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genius writing: wicked son of a witch

By June 30, 2008How To


I am completely awestruck by songwriters. There are only a set amount of notes, and yet, every second it seems, new songs are created – totally original, new, unheard of. How is this possible? I’ve always wondered if, at some point, music’s creativity pool would become saturated – all of the notes in all of their combinations would be written, played, sung – there has to be a finite point of fulfillment, right? I swear we ran similar numbers in junior high math class. Ahhh, if only I had paid attention…or enjoyed math. I realize that the NUMBER must be huge – but it exists…doesn’t it?

Then, last night, as I finished one of the best books ever (more on that later), it occurred to me that the same idea could be applied to writing. There are only 26 letters (in my country, anyway) – so musn’t there be a finite number of words and word combinations, ie. stories, posts, emails, novels, websites? Again, I know this number has to be gigantic…but??? And aren’t we, writers, just as awe-inspiring as these songwriters because we have the ability to take this set amount of tools and compose something original, new and unheard of?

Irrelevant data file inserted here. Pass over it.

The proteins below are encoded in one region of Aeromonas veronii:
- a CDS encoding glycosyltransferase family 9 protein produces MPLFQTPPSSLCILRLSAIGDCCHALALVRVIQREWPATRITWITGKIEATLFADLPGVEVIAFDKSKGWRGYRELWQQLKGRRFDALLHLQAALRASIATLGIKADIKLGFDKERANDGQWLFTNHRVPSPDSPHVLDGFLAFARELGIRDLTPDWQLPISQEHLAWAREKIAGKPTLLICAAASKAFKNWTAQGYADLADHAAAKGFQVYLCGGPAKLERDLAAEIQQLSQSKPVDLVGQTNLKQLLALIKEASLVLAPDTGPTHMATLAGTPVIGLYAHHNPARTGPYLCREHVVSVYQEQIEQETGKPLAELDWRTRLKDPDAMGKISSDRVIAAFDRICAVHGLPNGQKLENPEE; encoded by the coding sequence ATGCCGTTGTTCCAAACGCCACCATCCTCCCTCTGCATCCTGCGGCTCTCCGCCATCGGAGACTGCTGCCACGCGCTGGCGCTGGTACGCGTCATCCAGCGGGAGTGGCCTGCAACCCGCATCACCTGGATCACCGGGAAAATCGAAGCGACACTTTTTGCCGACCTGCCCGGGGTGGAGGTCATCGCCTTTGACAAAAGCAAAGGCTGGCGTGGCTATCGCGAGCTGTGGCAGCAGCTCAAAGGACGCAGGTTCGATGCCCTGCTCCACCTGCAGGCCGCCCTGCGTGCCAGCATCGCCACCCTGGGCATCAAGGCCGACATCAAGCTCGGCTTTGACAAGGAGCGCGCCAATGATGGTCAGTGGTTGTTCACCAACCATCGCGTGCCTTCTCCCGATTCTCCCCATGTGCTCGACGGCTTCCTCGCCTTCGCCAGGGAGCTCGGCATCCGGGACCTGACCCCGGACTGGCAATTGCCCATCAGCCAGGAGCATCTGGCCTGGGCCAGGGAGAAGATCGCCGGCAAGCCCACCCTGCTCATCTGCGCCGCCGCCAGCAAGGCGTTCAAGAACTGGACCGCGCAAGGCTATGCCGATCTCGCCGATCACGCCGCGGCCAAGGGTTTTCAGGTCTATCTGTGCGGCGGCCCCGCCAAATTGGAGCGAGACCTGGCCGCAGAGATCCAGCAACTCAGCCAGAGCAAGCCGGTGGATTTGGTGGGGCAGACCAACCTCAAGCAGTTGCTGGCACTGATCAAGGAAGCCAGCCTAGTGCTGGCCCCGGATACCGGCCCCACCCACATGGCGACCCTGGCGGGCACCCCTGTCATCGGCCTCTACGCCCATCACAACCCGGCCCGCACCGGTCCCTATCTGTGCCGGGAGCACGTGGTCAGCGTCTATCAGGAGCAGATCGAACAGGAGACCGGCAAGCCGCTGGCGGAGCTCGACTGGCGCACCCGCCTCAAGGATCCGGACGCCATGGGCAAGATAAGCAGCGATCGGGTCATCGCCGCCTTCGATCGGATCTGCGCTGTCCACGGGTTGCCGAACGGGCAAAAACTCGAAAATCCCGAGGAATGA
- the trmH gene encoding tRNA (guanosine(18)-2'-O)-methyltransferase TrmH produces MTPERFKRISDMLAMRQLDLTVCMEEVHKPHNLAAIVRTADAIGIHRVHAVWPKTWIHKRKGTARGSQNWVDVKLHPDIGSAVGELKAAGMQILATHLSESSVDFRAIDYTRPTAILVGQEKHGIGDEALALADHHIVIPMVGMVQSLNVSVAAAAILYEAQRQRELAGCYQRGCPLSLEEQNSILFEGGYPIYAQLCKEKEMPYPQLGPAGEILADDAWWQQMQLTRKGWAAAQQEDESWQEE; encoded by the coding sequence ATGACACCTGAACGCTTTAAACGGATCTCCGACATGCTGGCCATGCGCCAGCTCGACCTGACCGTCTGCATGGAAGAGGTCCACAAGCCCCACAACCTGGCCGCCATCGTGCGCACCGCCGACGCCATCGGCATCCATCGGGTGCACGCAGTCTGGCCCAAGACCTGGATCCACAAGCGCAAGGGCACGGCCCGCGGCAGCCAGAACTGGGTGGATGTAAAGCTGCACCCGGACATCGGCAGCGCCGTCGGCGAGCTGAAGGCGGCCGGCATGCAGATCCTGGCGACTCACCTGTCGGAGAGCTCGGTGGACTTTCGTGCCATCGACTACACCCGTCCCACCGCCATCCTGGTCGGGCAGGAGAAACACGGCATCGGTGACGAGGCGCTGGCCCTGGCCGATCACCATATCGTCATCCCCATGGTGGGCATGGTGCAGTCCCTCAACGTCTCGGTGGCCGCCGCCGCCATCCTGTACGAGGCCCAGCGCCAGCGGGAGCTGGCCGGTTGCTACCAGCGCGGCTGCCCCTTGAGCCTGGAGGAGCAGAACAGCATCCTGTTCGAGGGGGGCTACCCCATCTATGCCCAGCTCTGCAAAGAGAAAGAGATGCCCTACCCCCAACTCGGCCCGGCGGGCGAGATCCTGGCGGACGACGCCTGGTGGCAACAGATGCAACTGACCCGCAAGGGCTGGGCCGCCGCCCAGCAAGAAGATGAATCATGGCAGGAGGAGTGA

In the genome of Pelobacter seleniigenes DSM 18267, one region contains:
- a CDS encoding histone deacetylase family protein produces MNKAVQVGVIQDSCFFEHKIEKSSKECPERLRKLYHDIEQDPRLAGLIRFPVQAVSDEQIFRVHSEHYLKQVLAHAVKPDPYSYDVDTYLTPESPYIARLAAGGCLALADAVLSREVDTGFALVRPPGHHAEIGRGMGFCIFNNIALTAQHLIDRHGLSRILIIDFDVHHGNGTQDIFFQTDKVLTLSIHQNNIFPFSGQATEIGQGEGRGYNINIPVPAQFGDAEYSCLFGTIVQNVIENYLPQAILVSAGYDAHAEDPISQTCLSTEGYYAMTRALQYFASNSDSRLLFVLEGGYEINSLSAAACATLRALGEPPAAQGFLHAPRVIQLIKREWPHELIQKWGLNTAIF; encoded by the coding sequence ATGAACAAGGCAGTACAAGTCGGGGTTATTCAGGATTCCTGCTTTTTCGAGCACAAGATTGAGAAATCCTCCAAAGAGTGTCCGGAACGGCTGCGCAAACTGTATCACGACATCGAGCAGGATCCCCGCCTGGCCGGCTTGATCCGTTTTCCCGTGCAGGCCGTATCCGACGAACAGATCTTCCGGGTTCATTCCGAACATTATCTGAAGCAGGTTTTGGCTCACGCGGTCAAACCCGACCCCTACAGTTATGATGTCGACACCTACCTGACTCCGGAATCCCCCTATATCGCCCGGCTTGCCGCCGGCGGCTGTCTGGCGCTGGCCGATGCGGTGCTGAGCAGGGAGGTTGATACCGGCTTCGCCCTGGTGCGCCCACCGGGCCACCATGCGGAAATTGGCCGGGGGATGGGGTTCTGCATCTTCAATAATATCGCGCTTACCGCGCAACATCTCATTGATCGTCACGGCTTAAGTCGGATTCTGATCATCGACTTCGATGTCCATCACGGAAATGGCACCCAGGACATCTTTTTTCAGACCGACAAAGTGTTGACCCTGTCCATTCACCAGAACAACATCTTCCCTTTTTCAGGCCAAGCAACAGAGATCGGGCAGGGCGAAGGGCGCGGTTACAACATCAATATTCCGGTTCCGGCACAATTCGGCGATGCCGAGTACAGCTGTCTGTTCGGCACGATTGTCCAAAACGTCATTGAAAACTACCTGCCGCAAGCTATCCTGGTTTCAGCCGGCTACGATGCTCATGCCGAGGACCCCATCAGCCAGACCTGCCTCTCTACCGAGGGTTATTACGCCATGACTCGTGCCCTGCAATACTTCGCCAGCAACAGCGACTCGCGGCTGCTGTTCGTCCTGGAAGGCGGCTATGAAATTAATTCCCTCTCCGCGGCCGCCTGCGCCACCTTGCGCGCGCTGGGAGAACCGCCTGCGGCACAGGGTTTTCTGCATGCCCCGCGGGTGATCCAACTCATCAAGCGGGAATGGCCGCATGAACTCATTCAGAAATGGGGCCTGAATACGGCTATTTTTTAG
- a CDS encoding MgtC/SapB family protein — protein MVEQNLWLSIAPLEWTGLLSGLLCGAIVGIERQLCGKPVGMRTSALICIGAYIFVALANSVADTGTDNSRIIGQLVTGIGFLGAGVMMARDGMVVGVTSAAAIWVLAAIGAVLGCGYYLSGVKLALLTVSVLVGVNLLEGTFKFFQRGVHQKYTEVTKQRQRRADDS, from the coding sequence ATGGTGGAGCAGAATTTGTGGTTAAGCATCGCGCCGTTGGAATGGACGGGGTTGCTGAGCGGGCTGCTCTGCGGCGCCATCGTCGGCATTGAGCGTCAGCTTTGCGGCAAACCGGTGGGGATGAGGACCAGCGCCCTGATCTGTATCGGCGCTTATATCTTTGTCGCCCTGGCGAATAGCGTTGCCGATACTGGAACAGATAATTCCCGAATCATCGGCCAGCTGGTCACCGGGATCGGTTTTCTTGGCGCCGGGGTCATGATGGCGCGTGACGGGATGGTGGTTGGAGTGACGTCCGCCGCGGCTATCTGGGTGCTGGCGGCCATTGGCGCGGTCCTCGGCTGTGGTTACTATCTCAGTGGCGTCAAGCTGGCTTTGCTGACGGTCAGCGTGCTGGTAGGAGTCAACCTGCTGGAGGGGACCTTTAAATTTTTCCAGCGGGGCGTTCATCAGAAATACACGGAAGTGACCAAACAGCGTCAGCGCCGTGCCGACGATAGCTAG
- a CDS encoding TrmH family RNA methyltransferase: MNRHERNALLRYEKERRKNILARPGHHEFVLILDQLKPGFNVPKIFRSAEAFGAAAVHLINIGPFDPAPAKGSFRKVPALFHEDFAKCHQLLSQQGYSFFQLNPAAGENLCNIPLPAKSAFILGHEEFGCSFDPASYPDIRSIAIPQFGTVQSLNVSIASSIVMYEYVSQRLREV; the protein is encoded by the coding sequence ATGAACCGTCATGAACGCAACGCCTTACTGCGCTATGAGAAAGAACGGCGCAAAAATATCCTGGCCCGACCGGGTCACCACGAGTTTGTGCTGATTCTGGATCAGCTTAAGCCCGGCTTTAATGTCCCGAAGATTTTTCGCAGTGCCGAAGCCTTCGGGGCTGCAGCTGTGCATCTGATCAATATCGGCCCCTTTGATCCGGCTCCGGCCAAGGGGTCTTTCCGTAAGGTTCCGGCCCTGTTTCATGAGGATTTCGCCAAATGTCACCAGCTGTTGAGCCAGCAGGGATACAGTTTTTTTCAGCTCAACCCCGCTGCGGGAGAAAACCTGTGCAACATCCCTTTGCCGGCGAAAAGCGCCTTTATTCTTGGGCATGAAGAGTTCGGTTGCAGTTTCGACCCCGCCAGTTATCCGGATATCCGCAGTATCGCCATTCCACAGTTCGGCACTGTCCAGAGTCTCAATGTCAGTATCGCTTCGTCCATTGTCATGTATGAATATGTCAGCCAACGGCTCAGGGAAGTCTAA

If any of you are math geeks (is this considered probability?)…I’d love to hear your thoughts. This is so heady for a Monday morning, eh?

My book recommendation: I have this thing, sometimes, for discovering things later than everyone else…and I’ll tell you why this works to my advantage. If someone were to watch, say, Sex and the City as each episode aired, they would have to wait weeks, months, years to feed their fix. But, if you waited until they were all out on DVD, you could watch them straight through – voraciously – without the need for patience.

I just discovered a book called Wicked and its sequel, Son of a Witch. I know that I’m late to the game – but I got to read them right in a row…boom, boom. Gregory Maguire is brilliant – he created a whole world. He made words do about a gajillion things I’d never seen them do before. I’m totally bewitched, hopelessly ensorceled.

(Prize for whoever can tell me what character, on what prime time show used that word ensorceled to describe his feelings for a love interest.)

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